Free advice for 2024 from a real estate broker – Daily News

on Jan14
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As I pen this, we begin the second week of 2024.

National Football playoff matchups are set, the first professional golf event is in the books. Washington vs. Michigan takes center stage for the NCAA football championship. (Go, Huskies!).

It feels like winter in Southern California as temps dip into the 30s at night. The Iowa presidential primaries are just over a week away, which officially begins an election year.

Yes! A lot is happening. As 2024 ramps into full swing, here’s the advice I’m giving to my owners and occupants of industrial buildings.

Look at total cost

Generally, our annual transaction mix is around 70% leasing and 30% sales. 2023 was no exception.

2022 reversed that ratio as we experienced a buying frenzy in the first half of the year. But as I mentioned in my annual prediction column last week, I expected some rate softening last year and we got it. For context, let’s use a 40,000 square foot building in the Inland Empire.

In January 2023, the prevailing ask was $66,000 per month triple net – rent net of operating expenses. By the end of 2023 it had dropped to $54,000 – an 18% decline. However, ignored in that calculus are the “gross up expenses” of property taxes, insurance and costs associated with mowing the lawn, servicing the air conditioners and keeping the roof water tight. These vary widely.

For an owner who purchased his building recently, expect these extras to be approximately $6,000 per month. The low end — for an owner who’s held title for many years could be half — $3,000 per month.

Added to our triple net rates and a $54,000 per month cost escalates to a range of $57,000-$60,000.

We advise clients these days to consider the “grossed up” rates when comparing alternatives.

Who’s buying what?

More buildings for sale will hit the market this year.

Fueled by vacancies — something we’ve not experienced in years — some owners will cash out instead of originating new leases.

We just completed a deal where the owner spent 36% of the lease’s future income just to attract our client to his building.

Downtime, abated rent, beneficial occupancy, refurbishment, tenant improvements and paying commercial real estate professionals for their representation are among the expenses necessary.

We’ll also see sales of buildings to their tenant occupants. I’ve mentioned many times in this space: Your best buyer is your resident.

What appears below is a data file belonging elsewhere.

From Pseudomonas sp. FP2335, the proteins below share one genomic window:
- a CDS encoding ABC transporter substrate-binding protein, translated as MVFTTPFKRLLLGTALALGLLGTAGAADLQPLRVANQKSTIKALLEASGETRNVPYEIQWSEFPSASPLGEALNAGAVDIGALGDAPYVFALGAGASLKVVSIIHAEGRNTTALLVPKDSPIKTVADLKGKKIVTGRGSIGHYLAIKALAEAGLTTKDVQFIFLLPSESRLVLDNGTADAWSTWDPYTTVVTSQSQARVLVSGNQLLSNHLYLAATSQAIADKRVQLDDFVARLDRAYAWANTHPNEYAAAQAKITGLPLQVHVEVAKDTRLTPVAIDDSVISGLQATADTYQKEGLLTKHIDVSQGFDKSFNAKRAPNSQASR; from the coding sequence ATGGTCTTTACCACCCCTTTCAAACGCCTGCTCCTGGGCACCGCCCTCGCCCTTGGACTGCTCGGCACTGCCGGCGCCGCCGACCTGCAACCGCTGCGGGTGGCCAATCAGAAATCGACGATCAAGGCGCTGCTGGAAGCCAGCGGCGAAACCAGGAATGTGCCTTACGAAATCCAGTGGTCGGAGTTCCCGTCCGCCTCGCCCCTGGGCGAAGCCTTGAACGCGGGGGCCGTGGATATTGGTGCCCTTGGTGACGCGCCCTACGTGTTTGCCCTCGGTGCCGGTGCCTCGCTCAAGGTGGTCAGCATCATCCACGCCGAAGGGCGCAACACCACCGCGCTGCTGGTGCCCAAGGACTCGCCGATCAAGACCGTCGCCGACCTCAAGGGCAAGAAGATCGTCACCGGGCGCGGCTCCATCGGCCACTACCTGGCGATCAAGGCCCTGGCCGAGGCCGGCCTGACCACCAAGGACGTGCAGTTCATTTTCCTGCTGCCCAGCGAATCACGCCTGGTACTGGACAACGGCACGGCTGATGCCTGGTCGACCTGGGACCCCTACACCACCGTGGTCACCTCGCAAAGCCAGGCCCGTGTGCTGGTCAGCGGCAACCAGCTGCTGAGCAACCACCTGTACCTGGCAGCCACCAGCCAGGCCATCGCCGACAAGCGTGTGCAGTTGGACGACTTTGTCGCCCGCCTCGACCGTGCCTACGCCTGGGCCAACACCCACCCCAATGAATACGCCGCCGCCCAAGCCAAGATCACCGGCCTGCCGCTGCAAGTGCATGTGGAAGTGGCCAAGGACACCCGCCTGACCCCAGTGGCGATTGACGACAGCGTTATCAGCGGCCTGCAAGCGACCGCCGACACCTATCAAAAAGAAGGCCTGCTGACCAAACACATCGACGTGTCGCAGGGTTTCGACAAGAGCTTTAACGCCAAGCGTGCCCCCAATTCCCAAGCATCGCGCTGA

What about interest rates, you may be wondering?

Some wise person once opined, “You marry the building, you date the interest rate.” Focus on the price you’re paying. You can always refinance if rates settle lower.

Also, consider owner financing. We struck a sale last year using this structure.

Encumbered by a long term lease that paid them effectively a 3% dividend, the owners were thrilled to sell, carry the paper and get a higher return. Plus, the crush of taxes is protracted.

Expiring lease

If you occupy a building under a lease arrangement, and your lease expires sometime in 2024, we advise proceeding with caution, particularly if your lease started before 2021.

Lease rates have experienced an exponential rise but are now softening.

Depending on the nature of your ownership (private or institutional),- you might be able to strike a renewal at a rate below that of the market.

Pay special attention to the owner’s cost to replace you.

Remember the example above where an owner spent 36% of his future income just to secure a resident? Some owners can’t afford to do this and are willing to reduce the rate in order to keep you.

Look to Class A industrial buildings as well. Our prediction is that these rates will soften, and you might be able to get a better building for the price of one that’s a bit more antiquated.

Election year

Jonathan Lansner did a masterful job reviewing election year trends as they affect our economy. If you didn’t catch his piece, “Are presidential elections good or bad for California’s economy,” I’d highly recommend you find it, cut it out, and pin it to your bulletin board. Enough said.

Cap rates

We pay very close attention to a United States Treasury instrument known as the 10 Year Treasury.

Commercial lending, as well as capitalization rates, closely follow this indicator.

We started to see a fairly astronomical rise in 10-year notes last year. They reached a crescendo in November, topping 5% for the first time in a couple of decades.

They’ve now settled back to a more reasonable 4%.

Simply, you can invest idle cash and receive a risk-free return of 4% on your money. Many opt to do this vs. investing in the uncertainty of real estate ownership.

For context, this same rate at the beginning of 2022 was a paltry 1.76%. As the 10-year note falls into the 3-½ % range, institutional investors shift their focus to investing in commercial real estate, which has the effect of lowering capitalization rates. This could spell a spate of buying activity by the big boys.

Allen C. Buchanan, SIOR, is a principal with Lee & Associates Commercial Real Estate Services in Orange. He can be reached at abuchanan@lee-associates.com or 714.564.7104.

 



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